Spring Break Backpacking Trip (Part 2)

The Community Bicyclist
Our first night campsite on Saline Creek.
Our first night campsite on Saline Creek.

Okay, where did I leave off? Oh yes, waking up on a glorious day in the Ouachitas. We slept pretty well the previous night and got a slow start breaking camp. I think it’s actually easier to get moving when you don’t sleep well. We had a good breakfast of oatmeal to fill us for the climbs we were in for today. Remember from Part 1 we did one climb the night before and we had 5 more to go today before we made camp again.

After checking our campsite for anything we might have left behind, we headed out at about 10 am, an hour behind our goal. Our first challenge of the day would be the climb up to a saddleback next to Brush Heap Mountain. The hike along the way followed a beautiful creek for about 3/4 of a mile and then we started up. I was leading and stepped over snake without noticing. Lisa and David saw it and were able to get a photo of the little bugger. We took a quick break at the top and then found the hike down a bit more punishing. Our feet were becoming a bit bruised but we were moving fast. We realized that we did not bring a lunch for the next day so we wanted to get as far as possible today and hike out after breakfast in the morning.

No starburst was injured in the taking of this photo. It was later eaten.
No starburst was injured in the taking of this photo. It was later eaten.

We soon passed the West Blaylock Trailhead at Forest Road 106. This made it 4.9 miles until we turn east on the Little Missouri Trail. Almost immediately we had another boots-off stream crossing. We were getting pretty good at these by now. It was time again for another ridge crossing, this one over the Leader Mountains and another fast steep downhill hike down to Brier Creek. Quick note, when heading North on the Athens-Big Fork Trail the trail turns left (west) at Brier Creek. Blazes going to the right look to be from an ATV trail.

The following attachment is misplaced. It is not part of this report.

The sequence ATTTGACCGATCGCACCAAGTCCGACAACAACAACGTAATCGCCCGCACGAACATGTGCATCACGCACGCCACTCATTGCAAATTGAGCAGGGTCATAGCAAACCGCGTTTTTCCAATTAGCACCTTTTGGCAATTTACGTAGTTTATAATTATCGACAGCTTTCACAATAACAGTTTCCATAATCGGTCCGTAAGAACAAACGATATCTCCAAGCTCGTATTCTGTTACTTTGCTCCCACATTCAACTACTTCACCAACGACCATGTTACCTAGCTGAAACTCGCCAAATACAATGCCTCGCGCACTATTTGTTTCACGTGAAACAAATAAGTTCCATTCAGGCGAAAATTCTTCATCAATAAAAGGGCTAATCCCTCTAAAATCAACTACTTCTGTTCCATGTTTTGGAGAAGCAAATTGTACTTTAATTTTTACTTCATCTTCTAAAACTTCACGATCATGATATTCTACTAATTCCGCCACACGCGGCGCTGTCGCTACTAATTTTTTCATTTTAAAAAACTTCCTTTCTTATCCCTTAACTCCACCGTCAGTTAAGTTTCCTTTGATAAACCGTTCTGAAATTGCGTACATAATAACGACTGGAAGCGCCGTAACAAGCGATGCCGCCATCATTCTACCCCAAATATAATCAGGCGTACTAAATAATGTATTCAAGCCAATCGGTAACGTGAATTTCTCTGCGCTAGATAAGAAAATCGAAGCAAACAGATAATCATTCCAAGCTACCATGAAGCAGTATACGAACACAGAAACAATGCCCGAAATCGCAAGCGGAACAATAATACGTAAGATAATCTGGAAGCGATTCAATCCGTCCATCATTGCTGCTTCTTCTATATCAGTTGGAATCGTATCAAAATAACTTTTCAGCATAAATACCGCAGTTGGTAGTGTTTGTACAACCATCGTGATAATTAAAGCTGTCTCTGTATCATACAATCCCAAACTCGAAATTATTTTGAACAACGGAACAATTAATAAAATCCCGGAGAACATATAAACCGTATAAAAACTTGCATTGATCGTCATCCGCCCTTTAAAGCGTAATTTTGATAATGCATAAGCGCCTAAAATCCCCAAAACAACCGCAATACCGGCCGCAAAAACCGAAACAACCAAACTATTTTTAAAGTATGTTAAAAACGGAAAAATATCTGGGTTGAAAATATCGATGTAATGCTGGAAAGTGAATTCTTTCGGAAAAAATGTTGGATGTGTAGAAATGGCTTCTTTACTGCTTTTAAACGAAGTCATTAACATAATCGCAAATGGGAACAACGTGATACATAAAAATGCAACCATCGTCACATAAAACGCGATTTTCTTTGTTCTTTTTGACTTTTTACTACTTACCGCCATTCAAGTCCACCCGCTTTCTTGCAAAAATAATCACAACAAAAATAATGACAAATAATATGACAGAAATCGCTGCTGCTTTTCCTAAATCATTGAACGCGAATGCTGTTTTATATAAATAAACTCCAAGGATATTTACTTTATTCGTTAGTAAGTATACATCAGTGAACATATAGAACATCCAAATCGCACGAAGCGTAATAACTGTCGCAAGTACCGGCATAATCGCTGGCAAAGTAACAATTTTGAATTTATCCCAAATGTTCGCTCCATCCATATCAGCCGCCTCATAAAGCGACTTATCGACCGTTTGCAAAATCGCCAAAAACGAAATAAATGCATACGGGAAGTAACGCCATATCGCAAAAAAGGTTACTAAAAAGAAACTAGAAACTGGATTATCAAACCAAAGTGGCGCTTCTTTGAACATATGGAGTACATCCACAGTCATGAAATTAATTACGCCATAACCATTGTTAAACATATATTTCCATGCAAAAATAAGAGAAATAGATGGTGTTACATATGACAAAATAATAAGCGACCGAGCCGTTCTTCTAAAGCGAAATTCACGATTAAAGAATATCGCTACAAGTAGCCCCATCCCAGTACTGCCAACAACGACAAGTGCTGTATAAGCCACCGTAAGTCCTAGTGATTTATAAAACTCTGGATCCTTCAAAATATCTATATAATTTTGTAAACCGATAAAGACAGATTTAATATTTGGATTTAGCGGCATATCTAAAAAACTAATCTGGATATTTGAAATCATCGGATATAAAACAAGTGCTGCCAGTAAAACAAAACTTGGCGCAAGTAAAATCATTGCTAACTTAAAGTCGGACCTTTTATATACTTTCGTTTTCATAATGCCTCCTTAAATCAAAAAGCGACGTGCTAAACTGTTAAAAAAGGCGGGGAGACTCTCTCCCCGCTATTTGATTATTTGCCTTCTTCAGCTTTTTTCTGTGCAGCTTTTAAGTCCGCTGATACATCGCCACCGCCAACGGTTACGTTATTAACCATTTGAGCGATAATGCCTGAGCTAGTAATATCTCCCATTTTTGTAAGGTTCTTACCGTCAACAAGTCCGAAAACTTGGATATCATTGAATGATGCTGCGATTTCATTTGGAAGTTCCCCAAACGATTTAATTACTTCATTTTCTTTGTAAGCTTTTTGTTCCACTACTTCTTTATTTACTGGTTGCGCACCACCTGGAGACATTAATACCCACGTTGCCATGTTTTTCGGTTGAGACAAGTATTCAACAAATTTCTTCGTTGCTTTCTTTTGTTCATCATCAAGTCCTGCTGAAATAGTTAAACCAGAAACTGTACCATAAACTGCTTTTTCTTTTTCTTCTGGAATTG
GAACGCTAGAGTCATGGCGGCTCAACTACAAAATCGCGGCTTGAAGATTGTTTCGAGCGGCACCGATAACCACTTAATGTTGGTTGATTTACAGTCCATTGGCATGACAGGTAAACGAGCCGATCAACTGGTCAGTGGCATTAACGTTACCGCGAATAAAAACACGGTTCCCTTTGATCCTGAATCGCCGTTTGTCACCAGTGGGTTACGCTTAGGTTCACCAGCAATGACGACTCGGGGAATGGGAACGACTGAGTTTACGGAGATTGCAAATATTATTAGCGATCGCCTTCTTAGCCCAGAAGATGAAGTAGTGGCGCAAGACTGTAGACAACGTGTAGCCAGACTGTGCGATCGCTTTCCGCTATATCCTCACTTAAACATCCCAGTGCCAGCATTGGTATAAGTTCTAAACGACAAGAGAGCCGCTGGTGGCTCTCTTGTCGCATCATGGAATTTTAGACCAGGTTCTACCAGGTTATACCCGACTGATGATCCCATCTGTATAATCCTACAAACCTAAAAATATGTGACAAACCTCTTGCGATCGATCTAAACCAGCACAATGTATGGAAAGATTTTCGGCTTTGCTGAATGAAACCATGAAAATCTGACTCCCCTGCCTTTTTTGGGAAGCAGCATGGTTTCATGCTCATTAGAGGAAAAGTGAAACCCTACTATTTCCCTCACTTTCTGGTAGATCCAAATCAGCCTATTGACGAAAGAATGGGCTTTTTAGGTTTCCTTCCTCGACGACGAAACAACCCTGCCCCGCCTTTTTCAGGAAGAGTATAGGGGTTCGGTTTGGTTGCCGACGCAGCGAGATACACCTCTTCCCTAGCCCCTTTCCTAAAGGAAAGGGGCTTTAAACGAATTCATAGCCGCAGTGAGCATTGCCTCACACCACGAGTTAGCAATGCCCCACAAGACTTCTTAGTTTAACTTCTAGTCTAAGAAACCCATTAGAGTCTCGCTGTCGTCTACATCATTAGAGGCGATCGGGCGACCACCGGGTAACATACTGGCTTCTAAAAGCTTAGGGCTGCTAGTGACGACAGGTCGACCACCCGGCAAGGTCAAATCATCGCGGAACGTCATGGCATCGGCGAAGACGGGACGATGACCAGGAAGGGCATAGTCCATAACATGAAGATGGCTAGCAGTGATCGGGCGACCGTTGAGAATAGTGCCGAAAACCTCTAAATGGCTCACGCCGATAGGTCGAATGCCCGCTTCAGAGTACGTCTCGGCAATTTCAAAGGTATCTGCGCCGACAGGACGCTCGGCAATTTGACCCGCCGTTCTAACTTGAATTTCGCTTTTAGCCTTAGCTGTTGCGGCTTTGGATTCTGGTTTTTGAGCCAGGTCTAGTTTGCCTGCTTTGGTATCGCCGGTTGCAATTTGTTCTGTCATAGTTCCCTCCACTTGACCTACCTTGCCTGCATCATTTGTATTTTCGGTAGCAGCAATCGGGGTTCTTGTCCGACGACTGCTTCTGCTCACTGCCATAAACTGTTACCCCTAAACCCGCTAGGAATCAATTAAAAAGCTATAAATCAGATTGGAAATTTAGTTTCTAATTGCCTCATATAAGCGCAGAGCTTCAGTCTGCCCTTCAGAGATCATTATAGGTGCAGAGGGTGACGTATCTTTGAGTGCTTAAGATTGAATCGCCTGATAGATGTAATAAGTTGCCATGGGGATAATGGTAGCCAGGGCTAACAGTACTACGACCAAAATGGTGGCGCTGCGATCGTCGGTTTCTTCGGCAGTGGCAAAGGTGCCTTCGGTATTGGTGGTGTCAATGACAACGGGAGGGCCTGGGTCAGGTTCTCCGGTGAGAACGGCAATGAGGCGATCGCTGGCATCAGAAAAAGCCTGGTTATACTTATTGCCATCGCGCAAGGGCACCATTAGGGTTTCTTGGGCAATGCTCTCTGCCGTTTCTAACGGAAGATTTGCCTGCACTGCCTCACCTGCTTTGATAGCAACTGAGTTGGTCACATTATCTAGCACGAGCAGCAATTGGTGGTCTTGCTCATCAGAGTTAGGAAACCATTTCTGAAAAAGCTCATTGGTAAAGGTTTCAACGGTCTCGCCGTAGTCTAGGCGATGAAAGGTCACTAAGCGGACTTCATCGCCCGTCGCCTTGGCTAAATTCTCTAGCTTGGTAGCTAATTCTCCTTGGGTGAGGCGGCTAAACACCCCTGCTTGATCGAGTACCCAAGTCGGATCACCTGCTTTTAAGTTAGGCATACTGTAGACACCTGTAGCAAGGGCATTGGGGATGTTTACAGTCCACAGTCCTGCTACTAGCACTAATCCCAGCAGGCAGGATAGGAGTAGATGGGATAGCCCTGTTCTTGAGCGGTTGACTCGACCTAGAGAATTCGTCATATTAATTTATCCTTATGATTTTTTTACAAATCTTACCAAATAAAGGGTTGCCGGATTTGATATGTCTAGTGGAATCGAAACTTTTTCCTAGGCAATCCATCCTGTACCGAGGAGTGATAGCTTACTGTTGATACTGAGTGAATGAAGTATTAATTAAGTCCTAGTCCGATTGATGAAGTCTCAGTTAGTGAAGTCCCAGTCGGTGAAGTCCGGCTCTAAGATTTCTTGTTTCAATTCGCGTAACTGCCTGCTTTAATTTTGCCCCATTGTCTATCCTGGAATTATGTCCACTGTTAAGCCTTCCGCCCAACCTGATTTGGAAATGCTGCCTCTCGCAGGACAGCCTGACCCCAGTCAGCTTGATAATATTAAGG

Duct Tape to the rescue!
Duct Tape to the rescue!
Let's hope this holds.
Let’s hope this holds.

After traveling west along Brier Creek for a little while, I heard an uh-oh behind me. I turned to see that one of Lisa’s soles had come off the bottom of her boat. It was obvious the other was going. Seven years is a reasonable life for a good pair of hiking boots. The timing was a bit off for us as by my calculation we were at our farthest point from the car. The good news? Duct Tape! I had some black duct tape wrapped around my water bottle that had been there for years. We wrapped her boats to hold the soles on, crossed our fingers and moved on.

One of the views along the way. Picture taking is a good excuse to take a break.
One of the views along the way. Picture taking is a good excuse to take a break.